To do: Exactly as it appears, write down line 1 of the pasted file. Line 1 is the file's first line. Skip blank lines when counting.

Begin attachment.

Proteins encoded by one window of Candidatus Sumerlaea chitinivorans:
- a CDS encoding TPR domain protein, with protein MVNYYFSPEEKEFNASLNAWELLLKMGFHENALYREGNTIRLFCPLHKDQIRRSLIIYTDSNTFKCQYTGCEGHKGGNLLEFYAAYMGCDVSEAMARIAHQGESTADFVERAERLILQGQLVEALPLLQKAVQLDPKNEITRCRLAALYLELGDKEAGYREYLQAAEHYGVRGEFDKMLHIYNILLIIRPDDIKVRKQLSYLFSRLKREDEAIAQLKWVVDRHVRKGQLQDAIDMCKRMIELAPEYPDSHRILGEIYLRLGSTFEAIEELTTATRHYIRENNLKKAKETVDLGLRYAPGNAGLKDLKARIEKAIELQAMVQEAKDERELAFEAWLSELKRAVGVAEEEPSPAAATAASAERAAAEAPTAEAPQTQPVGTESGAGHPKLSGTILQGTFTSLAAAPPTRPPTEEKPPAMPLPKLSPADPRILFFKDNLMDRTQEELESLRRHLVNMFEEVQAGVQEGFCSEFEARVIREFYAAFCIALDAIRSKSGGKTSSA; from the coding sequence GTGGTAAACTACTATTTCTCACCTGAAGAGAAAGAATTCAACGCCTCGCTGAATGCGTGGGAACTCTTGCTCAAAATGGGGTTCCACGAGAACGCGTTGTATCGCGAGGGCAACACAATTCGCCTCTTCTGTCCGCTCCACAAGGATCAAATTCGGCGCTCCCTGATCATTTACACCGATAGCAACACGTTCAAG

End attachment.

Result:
Proteins encoded by one window of Candidatus Sumerlaea chitinivorans: